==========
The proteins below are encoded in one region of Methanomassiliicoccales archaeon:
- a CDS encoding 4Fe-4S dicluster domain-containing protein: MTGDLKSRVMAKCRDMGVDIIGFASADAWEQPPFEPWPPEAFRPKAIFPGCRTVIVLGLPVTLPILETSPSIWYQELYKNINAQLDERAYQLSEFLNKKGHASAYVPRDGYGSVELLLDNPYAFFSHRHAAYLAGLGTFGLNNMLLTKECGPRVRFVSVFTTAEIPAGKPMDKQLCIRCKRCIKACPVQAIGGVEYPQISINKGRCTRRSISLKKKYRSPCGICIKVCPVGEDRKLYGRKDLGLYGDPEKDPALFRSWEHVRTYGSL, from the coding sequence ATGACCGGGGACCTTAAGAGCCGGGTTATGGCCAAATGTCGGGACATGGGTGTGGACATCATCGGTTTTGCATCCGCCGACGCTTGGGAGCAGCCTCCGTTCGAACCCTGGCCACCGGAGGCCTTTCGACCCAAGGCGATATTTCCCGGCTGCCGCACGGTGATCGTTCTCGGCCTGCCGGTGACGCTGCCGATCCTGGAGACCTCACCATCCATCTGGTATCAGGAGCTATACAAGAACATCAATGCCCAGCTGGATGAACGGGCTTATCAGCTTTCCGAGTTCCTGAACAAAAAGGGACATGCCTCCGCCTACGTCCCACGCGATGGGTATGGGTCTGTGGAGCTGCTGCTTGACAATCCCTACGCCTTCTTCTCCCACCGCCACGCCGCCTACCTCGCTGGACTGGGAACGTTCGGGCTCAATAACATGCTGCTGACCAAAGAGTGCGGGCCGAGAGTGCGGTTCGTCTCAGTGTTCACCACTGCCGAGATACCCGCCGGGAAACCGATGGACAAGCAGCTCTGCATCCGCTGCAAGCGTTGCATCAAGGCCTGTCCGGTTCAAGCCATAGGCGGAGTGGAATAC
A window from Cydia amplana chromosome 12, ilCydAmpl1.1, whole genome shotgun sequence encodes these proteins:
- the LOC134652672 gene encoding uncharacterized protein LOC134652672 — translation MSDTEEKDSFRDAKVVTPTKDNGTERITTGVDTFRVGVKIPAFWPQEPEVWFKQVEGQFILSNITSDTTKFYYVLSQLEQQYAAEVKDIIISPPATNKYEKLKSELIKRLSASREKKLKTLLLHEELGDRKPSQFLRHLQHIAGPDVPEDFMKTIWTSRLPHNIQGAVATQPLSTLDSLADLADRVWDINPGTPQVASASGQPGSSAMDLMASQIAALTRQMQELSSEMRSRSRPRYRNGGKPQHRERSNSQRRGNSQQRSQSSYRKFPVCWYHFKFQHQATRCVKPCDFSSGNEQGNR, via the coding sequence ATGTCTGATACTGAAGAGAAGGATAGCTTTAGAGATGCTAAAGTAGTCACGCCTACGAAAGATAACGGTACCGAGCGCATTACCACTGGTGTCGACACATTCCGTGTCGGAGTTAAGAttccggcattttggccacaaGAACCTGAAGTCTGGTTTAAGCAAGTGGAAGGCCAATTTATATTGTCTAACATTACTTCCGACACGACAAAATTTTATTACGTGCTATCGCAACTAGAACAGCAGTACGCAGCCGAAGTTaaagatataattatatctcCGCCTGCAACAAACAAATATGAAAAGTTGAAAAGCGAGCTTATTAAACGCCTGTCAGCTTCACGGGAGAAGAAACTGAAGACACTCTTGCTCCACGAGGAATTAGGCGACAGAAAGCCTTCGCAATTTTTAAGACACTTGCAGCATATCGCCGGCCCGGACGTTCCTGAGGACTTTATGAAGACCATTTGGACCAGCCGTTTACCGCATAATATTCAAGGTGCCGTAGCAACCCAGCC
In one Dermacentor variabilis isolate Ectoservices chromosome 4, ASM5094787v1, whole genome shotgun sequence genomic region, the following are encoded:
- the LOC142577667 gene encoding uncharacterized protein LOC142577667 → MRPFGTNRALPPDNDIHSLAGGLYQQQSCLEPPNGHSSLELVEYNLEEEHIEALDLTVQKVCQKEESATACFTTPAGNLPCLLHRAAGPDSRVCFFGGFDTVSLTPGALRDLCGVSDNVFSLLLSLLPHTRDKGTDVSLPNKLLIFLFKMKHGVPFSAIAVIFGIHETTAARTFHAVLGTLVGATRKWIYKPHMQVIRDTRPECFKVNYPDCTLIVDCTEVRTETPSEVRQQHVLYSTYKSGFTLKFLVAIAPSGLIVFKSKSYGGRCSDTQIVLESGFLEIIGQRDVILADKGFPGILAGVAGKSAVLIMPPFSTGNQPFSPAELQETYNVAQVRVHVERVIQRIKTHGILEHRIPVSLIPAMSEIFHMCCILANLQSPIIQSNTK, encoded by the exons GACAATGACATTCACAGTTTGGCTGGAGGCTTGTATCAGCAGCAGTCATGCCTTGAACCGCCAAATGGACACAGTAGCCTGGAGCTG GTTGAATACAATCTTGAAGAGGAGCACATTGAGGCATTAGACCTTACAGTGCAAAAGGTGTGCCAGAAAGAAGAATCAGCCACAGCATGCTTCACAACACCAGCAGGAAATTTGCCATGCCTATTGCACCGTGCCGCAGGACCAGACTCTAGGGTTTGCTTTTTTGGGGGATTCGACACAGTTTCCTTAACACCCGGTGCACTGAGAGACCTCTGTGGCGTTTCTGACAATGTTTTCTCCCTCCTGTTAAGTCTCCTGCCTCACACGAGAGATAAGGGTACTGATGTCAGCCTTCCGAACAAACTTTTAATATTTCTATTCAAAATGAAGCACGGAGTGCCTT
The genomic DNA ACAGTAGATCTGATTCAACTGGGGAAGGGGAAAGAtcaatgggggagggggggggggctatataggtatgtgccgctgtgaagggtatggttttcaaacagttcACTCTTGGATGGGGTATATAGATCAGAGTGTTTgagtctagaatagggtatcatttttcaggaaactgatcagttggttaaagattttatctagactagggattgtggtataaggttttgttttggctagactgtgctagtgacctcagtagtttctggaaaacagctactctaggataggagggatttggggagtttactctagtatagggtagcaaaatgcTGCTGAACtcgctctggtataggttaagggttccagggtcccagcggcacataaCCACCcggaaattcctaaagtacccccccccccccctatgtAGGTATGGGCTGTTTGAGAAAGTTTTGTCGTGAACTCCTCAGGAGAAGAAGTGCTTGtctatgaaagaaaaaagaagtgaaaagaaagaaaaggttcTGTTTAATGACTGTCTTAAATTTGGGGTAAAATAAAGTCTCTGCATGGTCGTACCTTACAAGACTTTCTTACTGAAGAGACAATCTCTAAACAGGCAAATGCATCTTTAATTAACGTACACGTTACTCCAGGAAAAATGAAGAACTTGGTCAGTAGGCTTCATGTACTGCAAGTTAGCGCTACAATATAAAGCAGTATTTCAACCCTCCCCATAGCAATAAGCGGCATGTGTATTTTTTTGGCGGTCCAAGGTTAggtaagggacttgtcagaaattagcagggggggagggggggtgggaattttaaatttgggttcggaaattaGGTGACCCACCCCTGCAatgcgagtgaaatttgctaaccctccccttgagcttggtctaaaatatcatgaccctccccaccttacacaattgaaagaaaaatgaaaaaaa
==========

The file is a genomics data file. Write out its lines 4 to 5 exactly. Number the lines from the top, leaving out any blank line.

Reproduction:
- the LOC134652672 gene encoding uncharacterized protein LOC134652672 — translation MSDTEEKDSFRDAKVVTPTKDNGTERITTGVDTFRVGVKIPAFWPQEPEVWFKQVEGQFILSNITSDTTKFYYVLSQLEQQYAAEVKDIIISPPATNKYEKLKSELIKRLSASREKKLKTLLLHEELGDRKPSQFLRHLQHIAGPDVPEDFMKTIWTSRLPHNIQGAVATQPLSTLDSLADLADRVWDINPGTPQVASASGQPGSSAMDLMASQIAALTRQMQELSSEMRSRSRPRYRNGGKPQHRERSNSQRRGNSQQRSQSSYRKFPVCWYHFKFQHQATRCVKPCDFSSGNEQGNR, via the coding sequence ATGTCTGATACTGAAGAGAAGGATAGCTTTAGAGATGCTAAAGTAGTCACGCCTACGAAAGATAACGGTACCGAGCGCATTACCACTGGTGTCGACACATTCCGTGTCGGAGTTAAGAttccggcattttggccacaaGAACCTGAAGTCTGGTTTAAGCAAGTGGAAGGCCAATTTATATTGTCTAACATTACTTCCGACACGACAAAATTTTATTACGTGCTATCGCAACTAGAACAGCAGTACGCAGCCGAAGTTaaagatataattatatctcCGCCTGCAACAAACAAATATGAAAAGTTGAAAAGCGAGCTTATTAAACGCCTGTCAGCTTCACGGGAGAAGAAACTGAAGACACTCTTGCTCCACGAGGAATTAGGCGACAGAAAGCCTTCGCAATTTTTAAGACACTTGCAGCATATCGCCGGCCCGGACGTTCCTGAGGACTTTATGAAGACCATTTGGACCAGCCGTTTACCGCATAATATTCAAGGTGCCGTAGCAACCCAGCC
In one Dermacentor variabilis isolate Ectoservices chromosome 4, ASM5094787v1, whole genome shotgun sequence genomic region, the following are encoded: